BARMM battles jab refusal, hesitancy | Inquirer News

BARMM battles jab refusal, hesitancy

/ 05:08 AM November 26, 2021

LEADING THE WAY Lanao del Sur’s health workers get vaccinated against COVID-19 to ensure that they are protected while they keep the province’s hospitals and other medical facilities running amid the pandemic. —PHOTO COURTESY OF INTEGRATED PROVINCIAL HEALTH OFFICE OF LANAO DEL SUR

MARAWI CITY — Asisah, 60, a resident of Marantao town, Lanao del Sur, declined taking COVID-19 vaccine shots in deference to the admonition of elders in the family.

Asisah had not experienced being immunized against contagious diseases in the past, hence, saw no need for being inoculated against COVID-19.


“Despite that, we have not suffered any serious illness until now,” she told the Inquirer.

Vaccine refusal and hesitancy will be a major roadblock to achieving herd immunity against COVID-19 in Lanao del Sur, and even throughout the Bangsamoro Autonomous Region in Muslim Mindanao (BARMM), the region with the lowest vaccination rate in the country, health officials said.


Data from the National Task Force Against COVID-19 showed that as of Nov. 14, BARMM reported 324,246 fully vaccinated individuals, equivalent to 7.59 percent of its estimated 4.27 million population or 10.85 percent of the region’s 2.9 million target.

Other regions with less than 20 percent of its population fully vaccinated were Mimaropa (17.72 percent), Soccsksargen (16.65 percent), Bicol (16.85 percent) and Zamboanga Peninsula (18.15 percent).

Focus on Lanao del Sur

During the national vaccination drive, “Bayanihan, Bakunahan” from Nov. 29 to Dec. 1, BARMM officials are aiming to inoculate 985,947 people, of which 300,000 will be from Lanao del Sur.

In eight months of the government’s vaccination rollout, health authorities in Lanao del Sur’s 39 towns were only able to fully inoculate 60,250 people, or just 9 percent of the province’s target.

In the provincial capital of Marawi City, which is densely populated, fully vaccinated individuals accounted for only 13,000 or just 10 percent of the 133,512 target.

Enhanced accessDr. Alinader Minalang, chief of the Integrated Provincial Health Office, said many Maranaos continued to harbor fears about vaccines, mostly due to lack of information or wrong information they get from social media or those passed on to them by other people.

Lanao del Sur Gov. Mamintal Adiong Jr. urged nongovernment groups, religious leaders, government employees and teachers to exert effort to convince unvaccinated residents in the province to line up for their COVID-19 shots.


Adiong reminded the local Muslim population that “the vaccines are halal (permissible),” echoing what religious authorities in the BARMM have been repeatedly saying since the start of the government’s vaccination drive.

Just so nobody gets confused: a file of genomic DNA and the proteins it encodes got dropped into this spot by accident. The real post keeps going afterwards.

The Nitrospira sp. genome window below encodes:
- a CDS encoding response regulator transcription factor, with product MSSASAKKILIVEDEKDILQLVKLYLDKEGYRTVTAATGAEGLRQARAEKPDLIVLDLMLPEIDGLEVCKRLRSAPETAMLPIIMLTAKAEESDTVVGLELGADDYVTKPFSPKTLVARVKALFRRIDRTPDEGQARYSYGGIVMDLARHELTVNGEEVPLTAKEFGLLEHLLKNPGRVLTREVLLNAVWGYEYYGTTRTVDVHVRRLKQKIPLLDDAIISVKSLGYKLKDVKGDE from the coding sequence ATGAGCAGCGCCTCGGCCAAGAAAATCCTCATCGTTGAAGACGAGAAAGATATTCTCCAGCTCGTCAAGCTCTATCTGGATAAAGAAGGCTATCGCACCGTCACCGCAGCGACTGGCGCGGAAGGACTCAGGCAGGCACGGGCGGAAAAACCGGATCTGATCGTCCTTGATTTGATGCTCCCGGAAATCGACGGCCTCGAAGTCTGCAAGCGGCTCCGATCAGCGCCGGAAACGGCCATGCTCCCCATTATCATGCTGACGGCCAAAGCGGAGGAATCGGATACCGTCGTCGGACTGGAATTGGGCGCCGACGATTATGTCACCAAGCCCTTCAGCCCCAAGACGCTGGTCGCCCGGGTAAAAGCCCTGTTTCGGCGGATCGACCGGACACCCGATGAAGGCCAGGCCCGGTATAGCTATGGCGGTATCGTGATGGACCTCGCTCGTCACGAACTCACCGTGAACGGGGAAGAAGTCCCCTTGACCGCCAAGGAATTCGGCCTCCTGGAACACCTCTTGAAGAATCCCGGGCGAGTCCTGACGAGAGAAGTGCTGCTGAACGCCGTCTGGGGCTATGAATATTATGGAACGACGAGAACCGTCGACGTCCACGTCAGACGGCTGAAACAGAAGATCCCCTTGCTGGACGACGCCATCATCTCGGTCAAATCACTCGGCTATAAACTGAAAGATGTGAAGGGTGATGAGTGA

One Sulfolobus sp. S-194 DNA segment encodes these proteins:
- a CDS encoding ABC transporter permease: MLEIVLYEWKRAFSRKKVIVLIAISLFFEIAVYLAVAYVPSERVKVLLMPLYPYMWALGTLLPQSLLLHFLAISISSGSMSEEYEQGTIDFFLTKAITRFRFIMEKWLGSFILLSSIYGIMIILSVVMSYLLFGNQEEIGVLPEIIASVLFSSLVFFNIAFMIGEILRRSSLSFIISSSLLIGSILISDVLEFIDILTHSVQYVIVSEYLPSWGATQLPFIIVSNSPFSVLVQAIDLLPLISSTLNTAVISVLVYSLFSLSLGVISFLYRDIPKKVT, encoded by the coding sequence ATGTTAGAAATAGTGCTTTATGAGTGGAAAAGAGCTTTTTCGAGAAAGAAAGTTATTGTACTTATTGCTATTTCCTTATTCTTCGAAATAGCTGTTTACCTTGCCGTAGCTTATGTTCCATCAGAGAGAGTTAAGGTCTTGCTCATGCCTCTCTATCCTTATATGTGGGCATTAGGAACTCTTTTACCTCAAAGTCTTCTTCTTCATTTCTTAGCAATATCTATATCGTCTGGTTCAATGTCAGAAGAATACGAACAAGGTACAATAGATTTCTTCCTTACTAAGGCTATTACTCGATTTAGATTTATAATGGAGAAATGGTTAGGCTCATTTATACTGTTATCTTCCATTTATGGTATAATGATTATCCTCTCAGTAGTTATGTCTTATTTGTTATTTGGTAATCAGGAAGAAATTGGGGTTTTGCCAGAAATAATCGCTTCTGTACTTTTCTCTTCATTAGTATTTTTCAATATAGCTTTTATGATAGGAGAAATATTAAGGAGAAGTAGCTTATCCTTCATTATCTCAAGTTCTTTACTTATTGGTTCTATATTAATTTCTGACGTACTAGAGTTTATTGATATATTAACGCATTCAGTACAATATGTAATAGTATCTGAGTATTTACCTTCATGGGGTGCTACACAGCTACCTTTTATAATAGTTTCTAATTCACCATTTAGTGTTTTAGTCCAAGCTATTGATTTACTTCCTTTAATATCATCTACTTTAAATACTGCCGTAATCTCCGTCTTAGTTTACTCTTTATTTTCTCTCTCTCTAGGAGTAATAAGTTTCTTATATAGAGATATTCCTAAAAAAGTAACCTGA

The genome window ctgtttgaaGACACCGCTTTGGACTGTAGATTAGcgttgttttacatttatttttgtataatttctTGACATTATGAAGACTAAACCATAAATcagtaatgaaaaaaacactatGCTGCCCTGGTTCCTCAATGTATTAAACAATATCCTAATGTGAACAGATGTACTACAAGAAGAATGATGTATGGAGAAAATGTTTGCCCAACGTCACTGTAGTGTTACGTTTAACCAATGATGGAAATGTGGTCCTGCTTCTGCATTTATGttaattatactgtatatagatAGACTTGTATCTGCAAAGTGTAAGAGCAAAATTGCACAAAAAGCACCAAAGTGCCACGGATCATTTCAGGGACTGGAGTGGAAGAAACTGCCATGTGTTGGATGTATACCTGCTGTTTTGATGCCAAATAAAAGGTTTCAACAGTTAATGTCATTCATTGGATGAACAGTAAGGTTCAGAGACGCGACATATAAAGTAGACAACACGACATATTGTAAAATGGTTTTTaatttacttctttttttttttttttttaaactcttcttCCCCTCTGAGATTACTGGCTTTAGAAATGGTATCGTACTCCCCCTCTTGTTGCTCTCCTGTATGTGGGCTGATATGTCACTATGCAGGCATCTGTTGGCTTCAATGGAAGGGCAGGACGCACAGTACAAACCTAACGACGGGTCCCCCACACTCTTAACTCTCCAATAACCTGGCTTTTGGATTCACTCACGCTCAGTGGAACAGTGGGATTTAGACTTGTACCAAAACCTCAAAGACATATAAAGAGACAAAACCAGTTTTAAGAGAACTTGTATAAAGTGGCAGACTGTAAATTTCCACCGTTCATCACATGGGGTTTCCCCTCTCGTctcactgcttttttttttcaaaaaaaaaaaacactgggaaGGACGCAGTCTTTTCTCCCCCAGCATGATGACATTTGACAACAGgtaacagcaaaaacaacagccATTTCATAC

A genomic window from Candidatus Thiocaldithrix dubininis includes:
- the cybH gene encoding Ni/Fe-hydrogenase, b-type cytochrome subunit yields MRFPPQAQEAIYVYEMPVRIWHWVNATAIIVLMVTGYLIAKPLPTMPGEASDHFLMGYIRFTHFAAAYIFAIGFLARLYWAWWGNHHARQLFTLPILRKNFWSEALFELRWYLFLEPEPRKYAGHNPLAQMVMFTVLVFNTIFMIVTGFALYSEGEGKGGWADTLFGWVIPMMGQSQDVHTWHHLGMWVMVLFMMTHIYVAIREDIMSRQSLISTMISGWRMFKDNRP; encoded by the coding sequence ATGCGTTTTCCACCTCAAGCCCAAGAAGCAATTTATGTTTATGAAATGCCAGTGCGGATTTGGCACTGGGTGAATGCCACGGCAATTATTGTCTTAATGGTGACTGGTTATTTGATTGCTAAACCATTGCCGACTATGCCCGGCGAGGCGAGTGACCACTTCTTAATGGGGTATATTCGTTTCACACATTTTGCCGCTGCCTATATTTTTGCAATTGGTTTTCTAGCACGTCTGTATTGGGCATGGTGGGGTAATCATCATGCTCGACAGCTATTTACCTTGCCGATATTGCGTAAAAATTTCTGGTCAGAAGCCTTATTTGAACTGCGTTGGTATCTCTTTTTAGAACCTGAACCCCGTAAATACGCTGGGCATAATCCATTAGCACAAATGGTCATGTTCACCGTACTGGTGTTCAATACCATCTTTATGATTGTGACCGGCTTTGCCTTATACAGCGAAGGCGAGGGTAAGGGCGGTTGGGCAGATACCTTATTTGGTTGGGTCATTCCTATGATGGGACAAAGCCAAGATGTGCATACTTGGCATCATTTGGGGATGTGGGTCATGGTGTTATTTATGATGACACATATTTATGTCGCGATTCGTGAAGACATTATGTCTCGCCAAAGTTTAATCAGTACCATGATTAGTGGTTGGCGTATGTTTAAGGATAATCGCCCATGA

Minalang said they would set up at least 300 vaccination sites in 39 towns, using schools and big establishments. These will be on top of inoculation operations at the government-run Amai Pakpak Medical Center in Marawi City and the district hospitals.

“We are hoping to achieve the target given to us by the national government which is 100,000 jabs per day,” Minalang said.

Vaccination sites will also be set up in checkpoints manned by the military and police to cater to travelers.

Provincial mobile vaccination teams will continue community visits to reach as many people as possible, Minalang said.

‘Toktok Bakuna’

In Marawi City, city health officer Ali Dalidig said health workers and volunteers started “Toktok Bakuna” so the vaccination campaign would reach every household.

Those who signified consent to receive vaccine shots can choose to be served by the mobile vaccination teams, or go to either the City Hall or the Mindanao State University infirmary.

Apart from hesitancy, Dalidig said they were also fighting complacency among locals as active cases in Lanao del Sur had dropped to only 12 as of Tuesday and no new cases were recorded in the past two days. He said the decrease in infections was due to the localized lockdowns.

Minalang said they were hoping to increase the vaccination coverage in the province to 50 percent by the end of the year and achieve herd immunity by the first quarter of 2022.

Aside from hesitancy and refusal, BARMM’s vaccination drive is also weighed down by lack of health personnel. For the three-day vaccination drive, Health Minister Bashary Latiph said the region needed additional 2,900 vaccinators.

International development agencies, such as Plan International, UN Children’s Fund and the British government, are helping the regional government in information campaigns to overturn vaccine hesitancy among the region’s people.

To further encourage vaccination, the Ministry of Social Services and Development has prepared a package of goods for indigents, seniors and persons with disability who take COVID-19 shots during the national vaccination drive.

Latiph said vaccine supply was not a problem as the Department of Health gave the regional government enough to cover the target recipients. —REPORTS FROM DIVINA M. SUSON, EDWIN O. FERNANDEZ, RICHEL V. UMEL, RYAN D. ROSAURO AND INQUIRER RESEARCH

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